Navigating Early College and Dual Credit Alternatives

Blog Series, GenDIY, Higher Ed & Post Sec, Learning

Lila Huston

As a 15 year old sophomore headed to college, life is hectic and strange. On one hand, I can barely drive. On the other hand, I’m laying down the building blocks for my future life, and trying to figure out which block to set down next. Though it may not seem like much at first, just a couple courses in an online community college, when you take a step back, you see that I am in an early college program, while also maintaining a home-based high school career, a “driver’s education”, and a social life. I’m just lucky my parents aren’t making me get a job.

This fall, I plan to go to University of North Texas, my dream four-year college. At the rate I’m going, I’ll graduate by the age of nineteen, then it’s off to medical school. Where? I don’t know. That’s the next building block I have to lay down. At that time, I’m also probably going to move out, and then I’ll have to get a job, so for a while I will probably be juggling more things than I can handle. I’m prepared to drop some of these things, or mess them up, because I’m barely handling life right now, and that’s okay.

This education path is probably not the hardest, but it is definitely one of the most confusing. If you’re thinking about early college or dual credits, things that you need to know about extensively are:

  • the admissions process of the college,
  • the courses you want to take, and
  • how much time these courses will take up.

When I began to think about taking dual credits courses, my first thought was how it would affect my current academic life. Because I was going to be taking the courses online and not in person, I wasn’t too worried about how my social life would be affected. Always be prepared for sudden pitfalls and if the school you want to go has a dual credits/early college coordinator, do not be afraid to contact them and ask them all of your questions. If you aren’t sure if you want to go to a certain course or college, audit a lecture. Auditing is the best way to find out what this college or course is like, and if you have the mental ability to take it. Finally, and I know this is said so much in so many different contexts, but manage your time! If you don’t manage your time, and plan things out, at least rudimentarily, you will end up being confused and lost, and will lose focus in your goals.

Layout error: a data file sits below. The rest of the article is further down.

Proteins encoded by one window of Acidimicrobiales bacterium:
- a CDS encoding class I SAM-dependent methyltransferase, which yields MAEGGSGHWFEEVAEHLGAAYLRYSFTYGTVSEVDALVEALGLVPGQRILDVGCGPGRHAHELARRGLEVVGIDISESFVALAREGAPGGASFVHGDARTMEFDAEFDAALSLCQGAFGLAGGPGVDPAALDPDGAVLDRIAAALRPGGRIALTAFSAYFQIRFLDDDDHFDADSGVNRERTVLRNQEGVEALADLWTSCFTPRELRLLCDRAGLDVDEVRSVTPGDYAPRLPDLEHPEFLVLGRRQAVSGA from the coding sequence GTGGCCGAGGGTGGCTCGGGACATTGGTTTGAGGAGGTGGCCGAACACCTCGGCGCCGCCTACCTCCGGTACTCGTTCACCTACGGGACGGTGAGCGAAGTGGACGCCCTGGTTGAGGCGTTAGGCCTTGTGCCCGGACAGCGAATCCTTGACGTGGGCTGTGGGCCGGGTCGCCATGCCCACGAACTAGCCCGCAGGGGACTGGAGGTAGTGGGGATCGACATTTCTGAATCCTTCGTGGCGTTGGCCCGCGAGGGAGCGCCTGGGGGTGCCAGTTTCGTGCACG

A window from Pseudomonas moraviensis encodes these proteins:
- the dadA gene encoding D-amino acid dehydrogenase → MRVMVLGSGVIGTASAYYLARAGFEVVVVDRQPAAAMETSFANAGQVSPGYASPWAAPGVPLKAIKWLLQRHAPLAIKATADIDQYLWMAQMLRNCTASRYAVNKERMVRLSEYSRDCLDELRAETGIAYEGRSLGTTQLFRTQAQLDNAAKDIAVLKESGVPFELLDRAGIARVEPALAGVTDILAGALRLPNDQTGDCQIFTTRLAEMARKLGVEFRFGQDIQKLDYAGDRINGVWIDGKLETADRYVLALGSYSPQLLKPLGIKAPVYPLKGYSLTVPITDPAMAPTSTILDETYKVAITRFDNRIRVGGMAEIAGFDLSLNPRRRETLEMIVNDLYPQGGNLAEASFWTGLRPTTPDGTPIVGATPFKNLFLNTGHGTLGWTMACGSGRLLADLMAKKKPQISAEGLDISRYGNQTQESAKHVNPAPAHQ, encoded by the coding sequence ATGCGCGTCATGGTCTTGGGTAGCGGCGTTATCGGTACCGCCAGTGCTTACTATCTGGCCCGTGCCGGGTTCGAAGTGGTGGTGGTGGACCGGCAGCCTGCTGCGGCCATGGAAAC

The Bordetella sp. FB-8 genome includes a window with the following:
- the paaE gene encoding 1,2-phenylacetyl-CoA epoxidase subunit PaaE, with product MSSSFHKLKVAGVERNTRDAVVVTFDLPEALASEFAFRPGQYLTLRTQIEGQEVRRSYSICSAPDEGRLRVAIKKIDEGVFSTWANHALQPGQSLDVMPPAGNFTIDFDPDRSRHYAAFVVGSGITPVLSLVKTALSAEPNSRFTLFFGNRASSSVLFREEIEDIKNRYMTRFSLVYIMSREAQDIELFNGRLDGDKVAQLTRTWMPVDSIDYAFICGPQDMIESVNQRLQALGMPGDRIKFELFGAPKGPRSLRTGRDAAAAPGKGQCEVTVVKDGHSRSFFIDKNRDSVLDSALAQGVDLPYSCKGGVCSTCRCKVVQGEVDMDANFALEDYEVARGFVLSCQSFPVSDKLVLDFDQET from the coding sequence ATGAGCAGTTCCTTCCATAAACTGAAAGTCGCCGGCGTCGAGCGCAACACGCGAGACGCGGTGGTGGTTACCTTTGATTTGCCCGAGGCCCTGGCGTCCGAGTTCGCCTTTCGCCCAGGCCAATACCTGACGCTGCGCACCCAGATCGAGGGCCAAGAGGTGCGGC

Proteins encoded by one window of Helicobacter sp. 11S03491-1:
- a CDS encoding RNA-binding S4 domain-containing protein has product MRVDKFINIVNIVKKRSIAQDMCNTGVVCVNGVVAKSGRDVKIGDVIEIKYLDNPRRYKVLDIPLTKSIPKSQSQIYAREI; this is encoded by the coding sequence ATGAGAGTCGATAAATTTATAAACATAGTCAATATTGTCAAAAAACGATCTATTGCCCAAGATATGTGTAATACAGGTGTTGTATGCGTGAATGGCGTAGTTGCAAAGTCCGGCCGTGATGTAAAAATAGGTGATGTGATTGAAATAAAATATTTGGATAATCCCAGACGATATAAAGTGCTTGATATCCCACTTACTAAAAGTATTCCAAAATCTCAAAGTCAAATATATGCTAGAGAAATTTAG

There are certain values, mindsets, and skills that any student interested in dual credits classes must have. Of course, the ability to work hard is a given, but it is also very important that any student who wishes to take dual credits can easily adapt. College is very different from high school. Obviously, it is more intense, but the structure of college as well is quite different. In high school, teachers almost always reached out to their students to make sure that the students had the information and the material needed to successfully complete any task. In college, however, you will most likely not have someone to rely upon to tell you what information and materials you need. You often have to figure it out for yourself. This sudden influx of independence in college is probably what makes it the most different from high school.

Going to college early is not an easy path to take, but for those of you that don’t want to spend most of your young adult life going to school, and for those of you with the ability to, early college and dual credits are one of the most available alternatives.


About “GenDIY”
Young people are taking control of their own pathway to careers, college and contribution. Powered by digital learning, “GenDIY” is combatting unemployment and the rising costs of earning a degree by seeking alternative pathways to find or create jobs they love. Follow their stories here and on Twitter at #GenDIY. For more on GenDIY, check out:

Lila Huston is a student at the University of North Texas. Follow Lila on Twitter,